My 70-year-old grandma and I started dating at the same time. It brought us closer together.

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My 70-year-old grandma and I started dating at the same time. It brought us closer together.
The author was 23 and their grandma 70 when they both started dating new people.Courtesy of the author
  • My grandpa died in 2020 and I visited my grandma regularly to offer support.
  • I learned a lot about her, and never expected for us to start dating at the same time.
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I never expected my grandma to ask me for dating advice, but when we found love at the same time, within a week of each other, we were so excited to experience it together.

In May 2020, my grandpa died. I watched my grandpa's funeral service from behind an iPad screen outside the funeral home with limited occupancy at the time, my younger cousins dancing under the carport. I held my grandma's arm as we walked through the cemetery, and we ate pizza at her house afterward.

Taking one day at a time, I had no idea how to move forward and how to support her besides being present and keeping her company in the silence. We started scheduling regular visits; I would go down and stay the weekend with her, help her organize the mail, drop off packages, pick up groceries, and more household tasks she needed my assistance with.

Our bond really deepened

I learned so much about my grandma, and our bond as her oldest grandkid deepened. We shared inside jokes about Grandpa's burial experience, watched Hallmark movies, and went through the Culver's drive-thru daily.

Our inside jokes went hand in hand with secrets we would share. I talked with Grandma about dating, being on dating apps, and the struggles of trying to meet people during the pandemic.

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I explained how draining it was to identify people with red flags, get past the talking stage, and she shared her concerns about trying to find someone at a similar life stage as her. It was difficult to imagine her opening up her life to someone new, and I think we were both pleasantly surprised when it did happen.

We started dating at the same time

That summer, between visits to my grandma, I met someone in Milwaukee, about 114 miles away from my apartment, and things steadily grew from first dates to weekly phone calls and beyond. I shared lots of updates with Grandma as we progressed from Tinder notifications to texts and pictures and voice memos. That someone I was seeing soon became my girlfriend and someone I loved, and my grandma was ecstatic for me.

At the same time as me, my grandma had started seeing someone. Our dating anniversaries are within a week of each other, and many of our relationships' firsts overlapped.

My grandma is a private, loving person, and this new relationship quickly blossomed from group luncheons with fellow high school alumni to solo outings at the local botanical gardens and city diners.

I knew she had reached dating territory when Grandma complained about the youthfulness of the term "boyfriend," which did not feel adequate to capture their shared lived experiences, even though it made her smile to have him referred to as such. We settled on beau as his romantic label, and I became her "official dating coach."

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Grandma's new beau had also lost a spouse to cancer, and she frequently told me about how important that shared lived experience was to her. Watching from the sidelines, she took to dating much more easily than many baby boomers might in her situation. My grandma is good at asking questions, giving information, and she spent lots of time analyzing her new beau's answers.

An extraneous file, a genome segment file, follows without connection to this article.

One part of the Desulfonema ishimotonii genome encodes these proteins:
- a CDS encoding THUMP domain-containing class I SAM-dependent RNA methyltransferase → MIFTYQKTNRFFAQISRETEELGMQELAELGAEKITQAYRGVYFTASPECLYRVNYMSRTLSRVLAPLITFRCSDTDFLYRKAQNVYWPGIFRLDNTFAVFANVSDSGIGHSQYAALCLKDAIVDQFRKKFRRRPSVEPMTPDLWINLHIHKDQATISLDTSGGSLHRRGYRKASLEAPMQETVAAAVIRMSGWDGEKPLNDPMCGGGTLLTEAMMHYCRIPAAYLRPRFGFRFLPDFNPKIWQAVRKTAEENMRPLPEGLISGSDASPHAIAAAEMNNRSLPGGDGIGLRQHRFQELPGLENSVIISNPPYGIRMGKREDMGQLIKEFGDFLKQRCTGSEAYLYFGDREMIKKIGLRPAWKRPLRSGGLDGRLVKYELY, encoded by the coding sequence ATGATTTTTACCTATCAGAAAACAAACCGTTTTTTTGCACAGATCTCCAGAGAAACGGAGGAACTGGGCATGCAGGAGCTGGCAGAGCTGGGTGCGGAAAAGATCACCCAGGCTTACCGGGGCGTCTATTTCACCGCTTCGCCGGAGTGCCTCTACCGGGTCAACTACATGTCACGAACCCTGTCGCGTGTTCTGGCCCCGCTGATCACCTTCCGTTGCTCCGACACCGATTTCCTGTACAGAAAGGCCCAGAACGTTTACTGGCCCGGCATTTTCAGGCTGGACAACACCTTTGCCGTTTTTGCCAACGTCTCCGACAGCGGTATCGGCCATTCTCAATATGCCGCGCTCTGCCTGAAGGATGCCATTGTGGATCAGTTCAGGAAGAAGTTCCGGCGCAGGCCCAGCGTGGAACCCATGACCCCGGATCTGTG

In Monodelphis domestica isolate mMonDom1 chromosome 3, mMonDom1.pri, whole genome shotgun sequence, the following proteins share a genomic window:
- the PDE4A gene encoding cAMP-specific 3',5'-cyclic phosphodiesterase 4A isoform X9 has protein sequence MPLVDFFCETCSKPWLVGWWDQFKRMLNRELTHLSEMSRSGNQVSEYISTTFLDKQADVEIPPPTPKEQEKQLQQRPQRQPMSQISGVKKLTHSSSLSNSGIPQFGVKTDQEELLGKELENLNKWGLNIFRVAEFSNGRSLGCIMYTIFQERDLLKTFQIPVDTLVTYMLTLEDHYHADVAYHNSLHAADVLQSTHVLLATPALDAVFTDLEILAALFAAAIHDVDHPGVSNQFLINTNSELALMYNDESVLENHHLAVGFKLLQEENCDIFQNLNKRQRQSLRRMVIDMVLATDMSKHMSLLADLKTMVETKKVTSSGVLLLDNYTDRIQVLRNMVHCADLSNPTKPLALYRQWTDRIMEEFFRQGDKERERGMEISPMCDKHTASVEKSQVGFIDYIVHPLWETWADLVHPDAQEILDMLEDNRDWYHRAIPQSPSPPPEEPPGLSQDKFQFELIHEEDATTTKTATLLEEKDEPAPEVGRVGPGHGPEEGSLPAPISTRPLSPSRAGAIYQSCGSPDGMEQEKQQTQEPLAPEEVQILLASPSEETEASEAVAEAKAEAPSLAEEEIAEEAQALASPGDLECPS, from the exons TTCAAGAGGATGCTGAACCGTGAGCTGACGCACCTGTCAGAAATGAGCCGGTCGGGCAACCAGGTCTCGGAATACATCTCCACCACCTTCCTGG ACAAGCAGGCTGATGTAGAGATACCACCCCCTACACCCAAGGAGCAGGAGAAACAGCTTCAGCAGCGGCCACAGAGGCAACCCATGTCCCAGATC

She would send me outfit checks before dates

Grandma would send me outfit checks before a date, asking about the level of dressiness depending on the venue. Her favorite color is Wisconsin Badger red, often donning a blazer or turtleneck sweater for the cooler months. My girlfriend and I would offer tips about layering, accessorizing, and makeup tips. These 'fit checks would usually come early Friday mornings since she had a recurring appointment every Friday for lunch with her new beau.

Those regular plans became a highlight of her week and our weekend debrief when I came to visit, we would giggle and share pictures and recount the events over ice cream sundaes late into the night.

This information was confidential for a while, kept private from the rest of the family while the relationship developed and Grandma ascertained her feelings. They went public over Thanksgiving, with a phone call to each family member, breaking the news. She ended her call to me with, "do you have any questions?" and my girlfriend and I laughed since we were together. We did not have any questions because we had been along with the ride from the start, and six months later our own relationship had progressed beautifully. I was spending the night, walking her dog and sending grandma pictures from our own outings.

A year and a half later, Grandma's beau became her husband. He is a kind man with his own kids and grandkids, someone who absolutely adores my grandma. He worked diligently to gain trust and acceptance into our family and honors my grandpa's living memory with his love and care for our family as well.

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Marriage looks good on them, as they giggle together, make inside jokes, and chat about decorating the house and planning for their future trips to visit out-of-state children and grandkids. The honeymoon phase after a decadeslong marriage is filled with just as much joy, love, and excitement as I have ever seen.

Seeing my grandma find love for a second time reaffirms my belief that everyone has the chance to find multiple great loves in their lives, because she found hers.

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